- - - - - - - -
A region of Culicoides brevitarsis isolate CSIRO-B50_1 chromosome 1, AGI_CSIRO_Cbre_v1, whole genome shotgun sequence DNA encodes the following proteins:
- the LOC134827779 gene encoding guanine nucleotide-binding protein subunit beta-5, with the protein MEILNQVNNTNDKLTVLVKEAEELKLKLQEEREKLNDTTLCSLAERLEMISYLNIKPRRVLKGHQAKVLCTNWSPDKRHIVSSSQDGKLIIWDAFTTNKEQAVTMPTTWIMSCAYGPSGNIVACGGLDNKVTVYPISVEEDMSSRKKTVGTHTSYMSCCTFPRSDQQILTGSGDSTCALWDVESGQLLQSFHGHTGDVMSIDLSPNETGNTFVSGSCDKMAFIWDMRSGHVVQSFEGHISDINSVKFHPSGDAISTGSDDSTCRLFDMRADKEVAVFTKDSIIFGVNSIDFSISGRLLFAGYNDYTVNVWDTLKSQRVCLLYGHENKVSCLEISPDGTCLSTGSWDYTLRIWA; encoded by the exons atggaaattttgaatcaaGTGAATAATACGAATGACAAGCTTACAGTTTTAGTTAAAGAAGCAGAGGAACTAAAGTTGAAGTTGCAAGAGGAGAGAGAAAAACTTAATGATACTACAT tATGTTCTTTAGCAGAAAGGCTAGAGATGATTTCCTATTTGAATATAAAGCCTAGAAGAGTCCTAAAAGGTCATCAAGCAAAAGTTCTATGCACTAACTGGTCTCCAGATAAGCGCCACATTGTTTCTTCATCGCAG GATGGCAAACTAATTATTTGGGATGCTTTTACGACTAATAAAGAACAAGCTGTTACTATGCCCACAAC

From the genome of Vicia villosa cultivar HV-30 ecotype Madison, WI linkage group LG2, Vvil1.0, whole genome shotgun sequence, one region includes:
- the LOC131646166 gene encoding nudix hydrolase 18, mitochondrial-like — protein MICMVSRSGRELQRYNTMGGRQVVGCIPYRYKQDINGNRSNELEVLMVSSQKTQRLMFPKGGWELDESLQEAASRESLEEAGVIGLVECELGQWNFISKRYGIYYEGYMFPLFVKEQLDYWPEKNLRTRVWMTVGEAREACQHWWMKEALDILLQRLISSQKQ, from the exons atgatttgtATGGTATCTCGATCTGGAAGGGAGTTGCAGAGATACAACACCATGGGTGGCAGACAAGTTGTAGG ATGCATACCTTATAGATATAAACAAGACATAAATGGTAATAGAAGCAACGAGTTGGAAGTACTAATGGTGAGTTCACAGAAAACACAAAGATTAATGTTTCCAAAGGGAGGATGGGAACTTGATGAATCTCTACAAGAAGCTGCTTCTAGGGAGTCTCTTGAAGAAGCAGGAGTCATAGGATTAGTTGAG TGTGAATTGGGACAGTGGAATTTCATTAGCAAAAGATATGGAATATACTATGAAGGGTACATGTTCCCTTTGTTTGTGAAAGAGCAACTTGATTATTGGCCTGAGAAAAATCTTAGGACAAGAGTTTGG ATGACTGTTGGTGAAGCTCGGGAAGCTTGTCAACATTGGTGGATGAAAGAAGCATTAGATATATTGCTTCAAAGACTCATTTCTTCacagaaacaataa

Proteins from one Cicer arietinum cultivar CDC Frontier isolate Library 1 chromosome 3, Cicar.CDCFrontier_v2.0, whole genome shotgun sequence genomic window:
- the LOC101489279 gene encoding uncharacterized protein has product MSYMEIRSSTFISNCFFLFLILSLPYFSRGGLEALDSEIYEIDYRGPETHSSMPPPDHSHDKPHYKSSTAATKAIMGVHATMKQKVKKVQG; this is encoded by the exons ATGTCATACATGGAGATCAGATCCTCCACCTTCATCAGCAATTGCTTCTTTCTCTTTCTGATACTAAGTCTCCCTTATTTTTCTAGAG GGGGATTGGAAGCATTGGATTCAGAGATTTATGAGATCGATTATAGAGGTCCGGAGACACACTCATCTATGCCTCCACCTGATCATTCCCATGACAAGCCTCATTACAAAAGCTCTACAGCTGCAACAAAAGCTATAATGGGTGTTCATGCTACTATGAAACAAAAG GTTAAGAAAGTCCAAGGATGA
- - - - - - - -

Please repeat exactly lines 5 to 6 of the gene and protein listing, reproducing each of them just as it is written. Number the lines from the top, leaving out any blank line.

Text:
Proteins from one Cicer arietinum cultivar CDC Frontier isolate Library 1 chromosome 3, Cicar.CDCFrontier_v2.0, whole genome shotgun sequence genomic window:
- the LOC101489279 gene encoding uncharacterized protein has product MSYMEIRSSTFISNCFFLFLILSLPYFSRGGLEALDSEIYEIDYRGPETHSSMPPPDHSHDKPHYKSSTAATKAIMGVHATMKQKVKKVQG; this is encoded by the exons ATGTCATACATGGAGATCAGATCCTCCACCTTCATCAGCAATTGCTTCTTTCTCTTTCTGATACTAAGTCTCCCTTATTTTTCTAGAG GGGGATTGGAAGCATTGGATTCAGAGATTTATGAGATCGATTATAGAGGTCCGGAGACACACTCATCTATGCCTCCACCTGATCATTCCCATGACAAGCCTCATTACAAAAGCTCTACAGCTGCAACAAAAGCTATAATGGGTGTTCATGCTACTATGAAACAAAAG GTTAAGAAAGTCCAAGGATGA